Urgh what’s that? How to cope with nosey, ignorant and plain rude people when you have psoriasis

 

Hands up if you’re too scared to show your skin, psoriasis and all.

Me too.

What is it we’re afraid of?  That people will judge us or be disgusted by our skin?  Are we afraid of attracting unwanted attention or that people will be cruel?

I’m a consultant clinical psychologist and my training in cognitive behaviour therapy (CBT) tells me that my fears are based in faulty thinking. I can challenge my thinking by telling myself most people won’t notice my psoriasis and those that do, won’t judge me.  I don’t judge people and I’m not so special, so why do I assume that everyone else is judgemental?  So I know how to do CBT and I know it can work really well.  Then why am I still scouring the shops for long sleeve dresses and wearing trousers on the hottest day of the year?  I’ll tell you.

I was 17 and it was summer.  We had planned a girl’s night out in the village pub.  I had a lovely dress I’d never worn and I braved it with bare legs despite the plaques.  No-one would notice I told myself and besides, my dress was gorgeous – that’s all anyone would see.  We got served at the bar, despite being underage, and spirits were high.  And then I heard him, ‘Oh my God.  Look at her legs.  It’s disgusting.’  I froze, drink in hand, cheeks flushed and held my breath.  Was he talking about me?  And then I felt someone poke my leg, actually physically touch a plaque of psoriasis, and the group of young men behind me broke into delighted screams and laughter.  I said nothing.  I wanted to die.  My friends moved around me protectively and glared at them, trying to change the subject.  I don’t remember saying much for the rest of the evening, barely moving, hardly breathing, wishing for a power cut so I could escape under the cover of darkness.  When I got home, I cried and cried until I was exhausted.  Thinking about it makes me shake even now, nearly thirty years later.  This experience means CBT will never work 100% for me.  And it’s not the only time someone was thoughtless or downright mean about my skin either.

So if CBT doesn’t work, what’s going to help me face the world in my swimming costume?  If I do get unwanted attention, I need to be prepared.  I need to have thought carefully how I am going to respond to questions and comments and then practice saying it in front of the mirror or with a friend so when it happens, I respond automatically rather than freeze.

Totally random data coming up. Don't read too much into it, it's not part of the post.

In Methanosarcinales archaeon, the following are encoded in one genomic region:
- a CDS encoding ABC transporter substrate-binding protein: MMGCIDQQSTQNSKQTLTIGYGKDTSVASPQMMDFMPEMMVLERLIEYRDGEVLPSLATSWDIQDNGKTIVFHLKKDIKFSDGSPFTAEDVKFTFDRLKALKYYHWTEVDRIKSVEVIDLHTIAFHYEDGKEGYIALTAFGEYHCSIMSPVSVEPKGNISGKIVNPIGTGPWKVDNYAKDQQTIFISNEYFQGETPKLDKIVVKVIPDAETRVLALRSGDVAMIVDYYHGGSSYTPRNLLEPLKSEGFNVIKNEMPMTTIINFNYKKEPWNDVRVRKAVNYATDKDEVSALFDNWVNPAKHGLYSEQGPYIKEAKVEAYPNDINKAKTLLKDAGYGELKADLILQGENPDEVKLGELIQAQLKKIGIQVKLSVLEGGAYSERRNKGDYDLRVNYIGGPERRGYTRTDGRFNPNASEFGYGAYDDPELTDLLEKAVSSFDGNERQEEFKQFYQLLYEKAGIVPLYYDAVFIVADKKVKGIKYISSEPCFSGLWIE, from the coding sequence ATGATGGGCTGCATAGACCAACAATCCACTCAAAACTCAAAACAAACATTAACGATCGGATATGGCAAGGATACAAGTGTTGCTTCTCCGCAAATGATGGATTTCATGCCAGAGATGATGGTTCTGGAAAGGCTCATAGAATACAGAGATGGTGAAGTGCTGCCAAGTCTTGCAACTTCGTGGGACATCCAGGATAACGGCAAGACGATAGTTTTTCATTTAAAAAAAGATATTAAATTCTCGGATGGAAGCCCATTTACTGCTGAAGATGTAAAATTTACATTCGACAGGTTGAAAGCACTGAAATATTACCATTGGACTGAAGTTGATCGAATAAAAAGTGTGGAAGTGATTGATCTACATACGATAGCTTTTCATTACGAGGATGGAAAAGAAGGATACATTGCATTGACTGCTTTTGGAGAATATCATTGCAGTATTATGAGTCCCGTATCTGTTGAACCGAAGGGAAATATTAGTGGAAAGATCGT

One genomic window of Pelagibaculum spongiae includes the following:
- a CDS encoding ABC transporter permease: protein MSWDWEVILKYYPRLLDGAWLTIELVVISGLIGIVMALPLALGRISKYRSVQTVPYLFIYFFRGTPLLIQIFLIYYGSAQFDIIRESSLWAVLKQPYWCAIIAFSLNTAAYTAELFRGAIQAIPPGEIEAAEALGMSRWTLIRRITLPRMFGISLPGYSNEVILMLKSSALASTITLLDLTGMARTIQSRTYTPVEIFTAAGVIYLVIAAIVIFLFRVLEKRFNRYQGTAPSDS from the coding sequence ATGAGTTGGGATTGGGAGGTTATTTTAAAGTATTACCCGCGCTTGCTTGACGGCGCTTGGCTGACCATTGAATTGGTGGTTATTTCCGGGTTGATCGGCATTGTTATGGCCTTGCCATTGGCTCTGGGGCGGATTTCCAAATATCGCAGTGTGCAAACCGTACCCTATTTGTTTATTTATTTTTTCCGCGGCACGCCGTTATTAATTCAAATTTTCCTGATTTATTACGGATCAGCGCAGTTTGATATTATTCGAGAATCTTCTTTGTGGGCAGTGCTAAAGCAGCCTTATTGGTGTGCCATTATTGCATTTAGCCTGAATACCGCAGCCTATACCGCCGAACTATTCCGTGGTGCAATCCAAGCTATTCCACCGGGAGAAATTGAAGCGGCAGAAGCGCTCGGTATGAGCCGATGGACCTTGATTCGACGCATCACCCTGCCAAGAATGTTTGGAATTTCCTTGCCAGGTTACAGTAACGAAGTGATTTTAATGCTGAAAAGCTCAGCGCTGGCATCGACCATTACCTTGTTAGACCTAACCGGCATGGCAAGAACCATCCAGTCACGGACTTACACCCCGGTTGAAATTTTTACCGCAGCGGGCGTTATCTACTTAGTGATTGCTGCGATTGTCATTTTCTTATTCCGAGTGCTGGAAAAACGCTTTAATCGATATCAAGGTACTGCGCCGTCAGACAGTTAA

A good response to the ‘Oh that looks sore’ comment is an explanation (It’s psoriasis), followed by reassurance (It looks sore but it doesn’t hurt), followed by distraction (Have you been here before?).  Distraction is a great skill and once you learn how it is easy to change the direction of a conversation your confidence will soar.  People love to talk about themselves and very soon they will have forgotten about your skin.  You can read more in earlier blog post.

For the unkind comments, you might want to have a couple of witty comebacks up your sleeve.  I wish I’d said, ‘’Does it take a lot of practice to learn to be so rude?’ in the pub all those years ago.

Someone once told me that when a complete stranger approached her to tell her how sore her psoriasis looked, she would clasp them in a warm and close embrace, thank them for their concern and say, ‘It truly is a terrible disease and horribly contagious’.  Not true of course but made her feel so much better.

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Psoriasis and sleep

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I’ve never really suffered with itching except for the summer after my third child was born.  I spent night after night either feeding my baby or scratching until I bled.  It was the start of a horrible vicious cycle.  The more I itched, the less I slept, the less I slept, the worse my skin was.  Psoriasis really is the disease that keeps on giving but luckily, the unbearable itchiness only lasted a few months.

Those months of sleep deprivation made me realise how important sleep is to my skin.  My psoriasis is always calmer and more manageable when my sleep is good quality.  I don’t suppose I am the only one to notice that, so here are my top tips for good quality sleep:

Reduce your caffeine intake from late afternoon onwards.  That includes tea, coffee, energy drinks and chocolate.  Ideally give up products containing caffeine altogether.  Drink chamomile tea or a milky drink at bedtime instead.  Alcohol and nicotine are also stimulants that will disturb your sleep.

Get some exercise during the day.  Something outdoors, like walking or cycling so you get some sunlight will be beneficial as natural light is linked to our sleep cycle.